It may reduce to the one you wrote if either initial or final speed is zero. Which is not the case here.
     
  7. Dec 3, 2013 #6
    Thanks to both of you for explaining! I looked on an equation sheet but I couldn't tell which would be most helpful. There is a drawing on my paper, thankfully. Drawing is hard. xD nasu, thank you for the equation! For some reason selecting the equation seems to be the most challenging part of solving problems. I am familiar with the one you gave, but I'm not sure how to use it with two different numbers for each value. As far as I know, we have two accelerations:
    15 m/s^2 and -9.8 m/s^2

    two final distances:
    30 m and 30 m

    And two initial distances:
    60 m and 60 m

    The acceleration numbers are different, but everything else is the same. If I am right about there being two completely different accelerations, how do I go about using this formula?

    Thanks again!!!
     
  8. Dec 3, 2013 #7
    I did not say to use that formula. I just showed the complete form to explain why the one you wrote originally does not even apply here.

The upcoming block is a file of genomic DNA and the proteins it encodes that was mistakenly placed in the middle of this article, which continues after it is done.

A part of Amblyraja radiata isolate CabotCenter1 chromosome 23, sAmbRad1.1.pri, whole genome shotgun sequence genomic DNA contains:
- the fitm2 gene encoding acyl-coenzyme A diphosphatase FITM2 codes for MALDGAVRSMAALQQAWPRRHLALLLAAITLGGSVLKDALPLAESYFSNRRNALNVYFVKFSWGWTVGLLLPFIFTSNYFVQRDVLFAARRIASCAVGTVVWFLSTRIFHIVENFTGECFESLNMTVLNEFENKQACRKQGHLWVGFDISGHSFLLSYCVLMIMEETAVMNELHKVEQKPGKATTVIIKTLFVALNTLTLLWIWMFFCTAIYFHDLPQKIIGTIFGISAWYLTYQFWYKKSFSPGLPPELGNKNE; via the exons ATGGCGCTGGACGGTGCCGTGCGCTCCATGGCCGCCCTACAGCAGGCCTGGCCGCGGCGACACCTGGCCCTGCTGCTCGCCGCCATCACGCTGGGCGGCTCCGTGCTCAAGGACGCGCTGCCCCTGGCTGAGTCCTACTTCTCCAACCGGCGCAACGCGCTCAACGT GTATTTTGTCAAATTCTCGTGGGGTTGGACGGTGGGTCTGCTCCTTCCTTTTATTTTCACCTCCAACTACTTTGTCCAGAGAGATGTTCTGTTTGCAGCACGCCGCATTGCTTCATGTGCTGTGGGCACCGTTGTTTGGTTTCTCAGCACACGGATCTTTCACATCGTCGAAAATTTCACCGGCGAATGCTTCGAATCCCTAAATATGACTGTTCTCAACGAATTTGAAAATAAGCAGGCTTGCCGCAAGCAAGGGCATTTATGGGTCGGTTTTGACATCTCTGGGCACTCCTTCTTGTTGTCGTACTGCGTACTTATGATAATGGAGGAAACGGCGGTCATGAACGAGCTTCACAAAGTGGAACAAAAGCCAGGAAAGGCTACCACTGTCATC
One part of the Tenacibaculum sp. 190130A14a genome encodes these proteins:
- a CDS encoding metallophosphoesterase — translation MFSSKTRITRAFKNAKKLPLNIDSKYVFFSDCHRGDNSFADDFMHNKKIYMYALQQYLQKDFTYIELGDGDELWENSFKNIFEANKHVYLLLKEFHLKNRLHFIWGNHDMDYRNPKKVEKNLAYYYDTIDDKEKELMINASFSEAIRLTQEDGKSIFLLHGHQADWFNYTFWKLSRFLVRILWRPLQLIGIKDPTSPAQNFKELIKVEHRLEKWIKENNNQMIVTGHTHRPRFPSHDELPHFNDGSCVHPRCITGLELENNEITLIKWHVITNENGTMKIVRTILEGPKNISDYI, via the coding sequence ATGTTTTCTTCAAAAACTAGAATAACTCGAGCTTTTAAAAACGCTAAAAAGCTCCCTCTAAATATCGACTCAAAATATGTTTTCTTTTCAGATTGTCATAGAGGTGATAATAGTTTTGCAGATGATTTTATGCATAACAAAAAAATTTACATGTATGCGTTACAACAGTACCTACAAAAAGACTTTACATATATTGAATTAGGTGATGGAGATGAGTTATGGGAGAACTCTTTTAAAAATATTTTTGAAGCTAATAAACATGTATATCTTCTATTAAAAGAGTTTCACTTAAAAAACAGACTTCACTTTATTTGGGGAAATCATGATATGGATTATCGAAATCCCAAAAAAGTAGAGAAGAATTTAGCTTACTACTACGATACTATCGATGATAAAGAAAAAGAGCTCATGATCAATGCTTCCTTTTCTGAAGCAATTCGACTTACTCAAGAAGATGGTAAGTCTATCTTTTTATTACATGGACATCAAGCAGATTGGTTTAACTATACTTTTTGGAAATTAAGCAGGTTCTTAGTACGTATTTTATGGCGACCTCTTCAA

You need an equation that relates position and time. And write that equation for each one of the two moving bodies.
     
  9. Dec 4, 2013 #8
    nasu,

    Oh, I must have misunderstood the wording. Thanks! :-)

    Would x=x0+v0t+1/2at^2 be the easiest formula to use?
     
  10. Dec 4, 2013 #9
    Yes, this is the general formula.
    Now you write for the actual bodies in the problem.
    You have to specify x0, v0, a for each of the two objects.
    And you will have two equations with two unknowns.
     
  11. Dec 5, 2013 #10
    x=x0+v0t+1/2at^2 x=x0+v0t+1/2at^2

    Putting in the numbers: Putting in the numbers:
    30m=60m+v0t+1/2(15 m/s^2)t^2 30=60m+v0+1/2(-9.8m/s^2)t^2

    Simplifying as much as possible: Simplifying as much as possible:
    30m=60m+v0t+(7.5m/s^2)t^2 30m=60m+v0t+(4.9m/s^2)t^2

    I'm not really sure what to do next, because I'm only supposed to have an unknown for each equation, correct? Does v0=0 for both because it says the boy "launched" the helicopter and another boy "threw" the rock, implying that they just started?
     
  12. Dec 5, 2013 #11
    Ok, this is for the body coming down, right?
    Taking x and xo positive means that we measure the distance from the ground up. So up is positive.
    Then vo and a are negative, they are pointing down. And a is not 15m/s^2. This value is for the helicopter going up.

    Make these corrections and you will have an equation with two unknowns: t and vo.

    Then write the similar equation for the helicopter. And you will have a second equation.
     
  13. Dec 6, 2013 #12